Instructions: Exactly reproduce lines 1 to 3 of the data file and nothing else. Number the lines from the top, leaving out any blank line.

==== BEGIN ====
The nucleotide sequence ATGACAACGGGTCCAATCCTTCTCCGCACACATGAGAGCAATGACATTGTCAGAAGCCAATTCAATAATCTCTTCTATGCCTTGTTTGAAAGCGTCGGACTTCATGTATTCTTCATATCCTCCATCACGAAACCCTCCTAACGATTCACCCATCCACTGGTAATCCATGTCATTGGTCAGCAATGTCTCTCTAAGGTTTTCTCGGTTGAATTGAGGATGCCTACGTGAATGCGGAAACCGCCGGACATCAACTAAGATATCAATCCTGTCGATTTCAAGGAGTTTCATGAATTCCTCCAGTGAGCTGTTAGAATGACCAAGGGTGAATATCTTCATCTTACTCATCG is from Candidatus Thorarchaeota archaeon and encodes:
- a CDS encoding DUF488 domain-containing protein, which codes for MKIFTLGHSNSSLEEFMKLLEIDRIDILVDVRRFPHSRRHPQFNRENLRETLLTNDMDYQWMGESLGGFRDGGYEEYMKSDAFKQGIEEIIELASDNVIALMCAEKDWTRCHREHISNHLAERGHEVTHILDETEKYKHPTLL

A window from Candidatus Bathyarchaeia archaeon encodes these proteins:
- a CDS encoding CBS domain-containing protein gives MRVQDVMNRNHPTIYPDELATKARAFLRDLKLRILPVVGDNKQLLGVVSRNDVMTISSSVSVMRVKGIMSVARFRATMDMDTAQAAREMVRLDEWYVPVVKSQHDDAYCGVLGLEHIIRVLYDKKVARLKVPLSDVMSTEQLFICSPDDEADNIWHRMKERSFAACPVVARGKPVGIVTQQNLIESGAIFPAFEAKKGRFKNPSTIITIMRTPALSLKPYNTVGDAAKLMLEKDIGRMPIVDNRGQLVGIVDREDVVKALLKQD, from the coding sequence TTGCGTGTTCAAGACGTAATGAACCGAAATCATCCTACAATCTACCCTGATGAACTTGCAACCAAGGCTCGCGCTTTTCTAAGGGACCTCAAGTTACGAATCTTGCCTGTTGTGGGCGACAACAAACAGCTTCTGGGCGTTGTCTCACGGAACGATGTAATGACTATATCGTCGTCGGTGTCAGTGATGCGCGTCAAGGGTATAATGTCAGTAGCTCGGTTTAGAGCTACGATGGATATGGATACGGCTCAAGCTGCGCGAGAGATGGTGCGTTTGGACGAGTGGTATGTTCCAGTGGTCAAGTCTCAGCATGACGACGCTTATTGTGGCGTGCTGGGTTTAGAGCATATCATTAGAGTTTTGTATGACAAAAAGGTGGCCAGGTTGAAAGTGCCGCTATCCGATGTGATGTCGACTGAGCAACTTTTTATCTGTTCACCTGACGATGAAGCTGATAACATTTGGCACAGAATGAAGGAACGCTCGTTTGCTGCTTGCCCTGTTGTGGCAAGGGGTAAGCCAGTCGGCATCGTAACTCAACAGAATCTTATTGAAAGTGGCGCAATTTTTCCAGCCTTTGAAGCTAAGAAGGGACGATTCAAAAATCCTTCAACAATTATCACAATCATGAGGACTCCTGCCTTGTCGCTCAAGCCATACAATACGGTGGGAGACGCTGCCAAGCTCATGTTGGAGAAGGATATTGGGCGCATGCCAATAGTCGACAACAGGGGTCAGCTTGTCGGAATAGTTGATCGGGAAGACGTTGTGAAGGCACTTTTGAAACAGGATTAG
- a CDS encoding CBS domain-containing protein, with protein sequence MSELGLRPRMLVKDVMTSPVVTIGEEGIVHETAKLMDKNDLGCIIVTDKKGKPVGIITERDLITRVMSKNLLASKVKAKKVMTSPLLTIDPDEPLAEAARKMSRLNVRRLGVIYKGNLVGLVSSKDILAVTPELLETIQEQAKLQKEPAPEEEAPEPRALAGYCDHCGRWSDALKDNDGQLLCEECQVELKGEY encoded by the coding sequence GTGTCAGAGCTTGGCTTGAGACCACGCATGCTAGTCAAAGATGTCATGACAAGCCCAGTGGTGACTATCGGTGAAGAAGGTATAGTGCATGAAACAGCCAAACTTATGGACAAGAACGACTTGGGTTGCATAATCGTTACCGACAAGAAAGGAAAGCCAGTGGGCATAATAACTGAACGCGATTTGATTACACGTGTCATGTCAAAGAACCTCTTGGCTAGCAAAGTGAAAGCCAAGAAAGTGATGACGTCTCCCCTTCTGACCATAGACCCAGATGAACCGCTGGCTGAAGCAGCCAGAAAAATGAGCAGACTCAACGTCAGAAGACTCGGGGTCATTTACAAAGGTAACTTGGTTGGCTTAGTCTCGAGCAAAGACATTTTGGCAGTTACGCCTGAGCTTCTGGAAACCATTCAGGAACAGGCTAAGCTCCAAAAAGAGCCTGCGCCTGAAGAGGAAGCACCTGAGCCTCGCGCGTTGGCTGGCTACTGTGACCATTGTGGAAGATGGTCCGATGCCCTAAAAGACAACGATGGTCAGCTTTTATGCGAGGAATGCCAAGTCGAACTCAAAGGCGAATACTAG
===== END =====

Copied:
The nucleotide sequence ATGACAACGGGTCCAATCCTTCTCCGCACACATGAGAGCAATGACATTGTCAGAAGCCAATTCAATAATCTCTTCTATGCCTTGTTTGAAAGCGTCGGACTTCATGTATTCTTCATATCCTCCATCACGAAACCCTCCTAACGATTCACCCATCCACTGGTAATCCATGTCATTGGTCAGCAATGTCTCTCTAAGGTTTTCTCGGTTGAATTGAGGATGCCTACGTGAATGCGGAAACCGCCGGACATCAACTAAGATATCAATCCTGTCGATTTCAAGGAGTTTCATGAATTCCTCCAGTGAGCTGTTAGAATGACCAAGGGTGAATATCTTCATCTTACTCATCG is from Candidatus Thorarchaeota archaeon and encodes:
- a CDS encoding DUF488 domain-containing protein, which codes for MKIFTLGHSNSSLEEFMKLLEIDRIDILVDVRRFPHSRRHPQFNRENLRETLLTNDMDYQWMGESLGGFRDGGYEEYMKSDAFKQGIEEIIELASDNVIALMCAEKDWTRCHREHISNHLAERGHEVTHILDETEKYKHPTLL

A window from Candidatus Bathyarchaeia archaeon encodes these proteins: